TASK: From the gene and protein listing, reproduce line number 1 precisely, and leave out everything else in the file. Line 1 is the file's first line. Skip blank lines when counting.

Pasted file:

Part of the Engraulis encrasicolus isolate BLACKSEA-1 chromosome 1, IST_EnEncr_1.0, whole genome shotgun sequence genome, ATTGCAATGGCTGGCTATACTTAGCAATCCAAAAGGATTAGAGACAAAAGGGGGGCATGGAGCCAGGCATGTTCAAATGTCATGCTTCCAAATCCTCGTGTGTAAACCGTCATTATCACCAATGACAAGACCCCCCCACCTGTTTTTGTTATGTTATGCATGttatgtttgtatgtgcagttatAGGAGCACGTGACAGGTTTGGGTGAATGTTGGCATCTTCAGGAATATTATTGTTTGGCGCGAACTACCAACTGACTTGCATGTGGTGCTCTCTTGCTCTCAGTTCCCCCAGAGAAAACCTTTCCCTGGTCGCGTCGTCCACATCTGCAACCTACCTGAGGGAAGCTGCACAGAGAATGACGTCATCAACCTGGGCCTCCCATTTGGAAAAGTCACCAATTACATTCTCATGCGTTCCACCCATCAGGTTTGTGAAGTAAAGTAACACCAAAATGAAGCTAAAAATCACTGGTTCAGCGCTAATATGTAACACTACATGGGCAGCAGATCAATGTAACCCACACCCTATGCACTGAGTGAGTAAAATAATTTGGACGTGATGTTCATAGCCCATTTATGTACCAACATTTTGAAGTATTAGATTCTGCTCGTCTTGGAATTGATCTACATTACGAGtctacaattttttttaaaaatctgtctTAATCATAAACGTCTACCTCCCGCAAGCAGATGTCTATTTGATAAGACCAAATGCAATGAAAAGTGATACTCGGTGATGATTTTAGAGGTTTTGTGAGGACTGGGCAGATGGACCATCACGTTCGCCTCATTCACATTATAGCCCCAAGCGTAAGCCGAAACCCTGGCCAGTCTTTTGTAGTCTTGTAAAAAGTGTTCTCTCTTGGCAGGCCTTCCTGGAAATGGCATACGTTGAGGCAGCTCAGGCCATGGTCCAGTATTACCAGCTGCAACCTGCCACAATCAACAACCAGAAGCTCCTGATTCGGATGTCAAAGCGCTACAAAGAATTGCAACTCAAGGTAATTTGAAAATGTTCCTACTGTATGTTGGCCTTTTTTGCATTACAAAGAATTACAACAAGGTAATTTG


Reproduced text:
Part of the Engraulis encrasicolus isolate BLACKSEA-1 chromosome 1, IST_EnEncr_1.0, whole genome shotgun sequence genome, ATTGCAATGGCTGGCTATACTTAGCAATCCAAAAGGATTAGAGACAAAAGGGGGGCATGGAGCCAGGCATGTTCAAATGTCATGCTTCCAAATCCTCGTGTGTAAACCGTCATTATCACCAATGACAAGACCCCCCCACCTGTTTTTGTTATGTTATGCATGttatgtttgtatgtgcagttatAGGAGCACGTGACAGGTTTGGGTGAATGTTGGCATCTTCAGGAATATTATTGTTTGGCGCGAACTACCAACTGACTTGCATGTGGTGCTCTCTTGCTCTCAGTTCCCCCAGAGAAAACCTTTCCCTGGTCGCGTCGTCCACATCTGCAACCTACCTGAGGGAAGCTGCACAGAGAATGACGTCATCAACCTGGGCCTCCCATTTGGAAAAGTCACCAATTACATTCTCATGCGTTCCACCCATCAGGTTTGTGAAGTAAAGTAACACCAAAATGAAGCTAAAAATCACTGGTTCAGCGCTAATATGTAACACTACATGGGCAGCAGATCAATGTAACCCACACCCTATGCACTGAGTGAGTAAAATAATTTGGACGTGATGTTCATAGCCCATTTATGTACCAACATTTTGAAGTATTAGATTCTGCTCGTCTTGGAATTGATCTACATTACGAGtctacaattttttttaaaaatctgtctTAATCATAAACGTCTACCTCCCGCAAGCAGATGTCTATTTGATAAGACCAAATGCAATGAAAAGTGATACTCGGTGATGATTTTAGAGGTTTTGTGAGGACTGGGCAGATGGACCATCACGTTCGCCTCATTCACATTATAGCCCCAAGCGTAAGCCGAAACCCTGGCCAGTCTTTTGTAGTCTTGTAAAAAGTGTTCTCTCTTGGCAGGCCTTCCTGGAAATGGCATACGTTGAGGCAGCTCAGGCCATGGTCCAGTATTACCAGCTGCAACCTGCCACAATCAACAACCAGAAGCTCCTGATTCGGATGTCAAAGCGCTACAAAGAATTGCAACTCAAGGTAATTTGAAAATGTTCCTACTGTATGTTGGCCTTTTTTGCATTACAAAGAATTACAACAAGGTAATTTG